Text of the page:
"Dmitry Rogozin, the head of Roscosmos, said following the findings of an investigation: 'It concluded that a manufacturing defect had been ruled out which is important to establish the truth'".
She also said the space agency was confident that the origin of the hole would ultimately be explained.
NASA spokeswoman Megan Powers said on Wednesday that, while intentional damage remains one of the possibilities under review, 'we're not expecting it was a bad actor ... we don't think that's the most likely conclusion'.
Station crew members traced the hole to the Soyuz, and quickly patched it inside with gauze and epoxy, after ground teams detected a slight loss of station pressure on August 29.
NASA informs that there was a timid plan for a spacewalk in November to gather more information.
NASA's Nick Hague and Russia's Alexey Ovchinin are due to ride another Soyuz to the station on October 11 - an arrival that will boost the crew back to five.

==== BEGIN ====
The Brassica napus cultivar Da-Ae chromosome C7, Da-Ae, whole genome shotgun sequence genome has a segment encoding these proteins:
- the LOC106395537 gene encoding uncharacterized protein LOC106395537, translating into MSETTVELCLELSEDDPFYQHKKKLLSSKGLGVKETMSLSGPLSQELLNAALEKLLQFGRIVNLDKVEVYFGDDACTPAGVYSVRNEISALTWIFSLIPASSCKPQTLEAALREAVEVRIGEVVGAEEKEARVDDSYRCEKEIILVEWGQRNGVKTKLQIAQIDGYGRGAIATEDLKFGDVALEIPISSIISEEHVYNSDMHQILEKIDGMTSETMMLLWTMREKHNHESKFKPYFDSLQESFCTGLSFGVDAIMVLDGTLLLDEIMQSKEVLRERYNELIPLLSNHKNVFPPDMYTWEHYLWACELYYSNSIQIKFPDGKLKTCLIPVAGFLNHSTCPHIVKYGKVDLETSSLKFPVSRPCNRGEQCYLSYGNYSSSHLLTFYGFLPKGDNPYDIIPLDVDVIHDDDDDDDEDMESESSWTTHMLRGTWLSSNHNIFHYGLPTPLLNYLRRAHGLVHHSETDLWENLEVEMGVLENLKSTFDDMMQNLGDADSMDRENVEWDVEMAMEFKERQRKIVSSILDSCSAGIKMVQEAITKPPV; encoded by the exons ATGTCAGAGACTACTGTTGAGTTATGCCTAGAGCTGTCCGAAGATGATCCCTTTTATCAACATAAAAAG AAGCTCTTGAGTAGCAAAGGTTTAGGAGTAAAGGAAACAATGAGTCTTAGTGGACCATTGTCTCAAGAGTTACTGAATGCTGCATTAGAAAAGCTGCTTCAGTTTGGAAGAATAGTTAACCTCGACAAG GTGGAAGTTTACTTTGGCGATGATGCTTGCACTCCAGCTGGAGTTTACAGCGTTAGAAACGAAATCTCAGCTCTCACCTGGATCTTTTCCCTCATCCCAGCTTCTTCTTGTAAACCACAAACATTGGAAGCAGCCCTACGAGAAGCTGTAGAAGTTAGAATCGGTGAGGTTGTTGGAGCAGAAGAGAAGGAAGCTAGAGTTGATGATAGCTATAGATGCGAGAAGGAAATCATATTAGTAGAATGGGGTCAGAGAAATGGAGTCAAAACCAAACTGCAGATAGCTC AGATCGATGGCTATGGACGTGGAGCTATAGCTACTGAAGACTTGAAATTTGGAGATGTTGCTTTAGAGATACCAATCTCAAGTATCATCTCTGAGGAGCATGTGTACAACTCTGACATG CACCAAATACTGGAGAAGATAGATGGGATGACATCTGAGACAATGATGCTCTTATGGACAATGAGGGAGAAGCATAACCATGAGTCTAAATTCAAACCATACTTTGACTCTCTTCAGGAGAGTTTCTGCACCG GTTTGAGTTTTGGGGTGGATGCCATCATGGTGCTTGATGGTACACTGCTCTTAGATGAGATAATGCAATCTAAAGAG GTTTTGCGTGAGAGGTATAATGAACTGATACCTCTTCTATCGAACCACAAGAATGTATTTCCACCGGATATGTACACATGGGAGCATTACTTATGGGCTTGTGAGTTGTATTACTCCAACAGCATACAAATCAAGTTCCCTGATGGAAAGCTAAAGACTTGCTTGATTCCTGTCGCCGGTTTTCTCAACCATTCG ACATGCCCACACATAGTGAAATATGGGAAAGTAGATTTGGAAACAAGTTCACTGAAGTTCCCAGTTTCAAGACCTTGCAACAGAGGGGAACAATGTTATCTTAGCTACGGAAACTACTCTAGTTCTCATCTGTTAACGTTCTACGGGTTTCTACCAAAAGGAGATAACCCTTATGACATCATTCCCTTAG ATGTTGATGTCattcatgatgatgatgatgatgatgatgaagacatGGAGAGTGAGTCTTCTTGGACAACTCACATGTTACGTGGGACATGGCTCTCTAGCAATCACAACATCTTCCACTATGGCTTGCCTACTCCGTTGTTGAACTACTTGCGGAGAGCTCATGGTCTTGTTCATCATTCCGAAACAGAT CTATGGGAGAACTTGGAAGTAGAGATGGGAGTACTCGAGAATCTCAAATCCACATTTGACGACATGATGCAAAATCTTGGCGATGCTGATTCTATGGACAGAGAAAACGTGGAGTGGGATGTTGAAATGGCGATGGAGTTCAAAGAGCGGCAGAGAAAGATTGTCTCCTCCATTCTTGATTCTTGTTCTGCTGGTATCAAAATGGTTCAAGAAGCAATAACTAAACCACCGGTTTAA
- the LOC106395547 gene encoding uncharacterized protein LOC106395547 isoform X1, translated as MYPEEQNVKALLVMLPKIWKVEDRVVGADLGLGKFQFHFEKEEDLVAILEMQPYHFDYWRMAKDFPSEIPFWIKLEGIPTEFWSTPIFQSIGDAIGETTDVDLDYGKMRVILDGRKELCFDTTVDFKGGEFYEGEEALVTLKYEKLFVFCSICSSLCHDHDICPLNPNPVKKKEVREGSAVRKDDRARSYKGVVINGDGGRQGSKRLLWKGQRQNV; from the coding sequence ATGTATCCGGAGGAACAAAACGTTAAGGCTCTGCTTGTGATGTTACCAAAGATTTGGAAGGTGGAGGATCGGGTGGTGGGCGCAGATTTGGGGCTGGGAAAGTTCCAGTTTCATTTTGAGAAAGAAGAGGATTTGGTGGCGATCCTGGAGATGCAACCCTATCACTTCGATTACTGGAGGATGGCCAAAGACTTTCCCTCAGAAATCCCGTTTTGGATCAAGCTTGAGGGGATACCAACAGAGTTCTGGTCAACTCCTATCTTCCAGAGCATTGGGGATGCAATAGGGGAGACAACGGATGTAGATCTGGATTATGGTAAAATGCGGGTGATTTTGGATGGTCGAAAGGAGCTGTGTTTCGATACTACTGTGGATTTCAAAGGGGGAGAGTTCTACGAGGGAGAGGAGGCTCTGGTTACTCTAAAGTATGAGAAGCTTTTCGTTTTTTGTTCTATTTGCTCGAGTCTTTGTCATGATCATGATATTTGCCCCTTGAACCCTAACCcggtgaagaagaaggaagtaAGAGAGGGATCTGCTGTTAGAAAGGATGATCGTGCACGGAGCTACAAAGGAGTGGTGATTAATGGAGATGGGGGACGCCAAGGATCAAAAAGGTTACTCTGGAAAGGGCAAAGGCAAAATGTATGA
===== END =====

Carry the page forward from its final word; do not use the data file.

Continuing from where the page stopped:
According to the new administrator of NASA, Jim Bridenstine it is scheduled to attend the launch and it will meet Rogozin for the first time. They had a telephone call on September 12 during which they discussed the International Space Station leak. Alexander Gerst of ESA (European Space Agency) accepted control of the orbital lab today from NASA astronaut and Expedition 56 Commander Drew Feustel.
At the Gagarin Cosmonaut Training Center in Star City, Russia, Expedition 57 crew members Alexey Ovchinin of Roscosmos (left) and Nick Hague of NASA (right) pose for pictures September 14 during their Soyuz qualification exam activities.
Since the retirement of NASA's space shuttle in 2011, Russia's Soyuz has offered the only ride for people to and from the station.
Not only has he been working on board the International Space Station for months, but he's also been busy recording a song and music video. NASA says it hopes to sort the problem out then.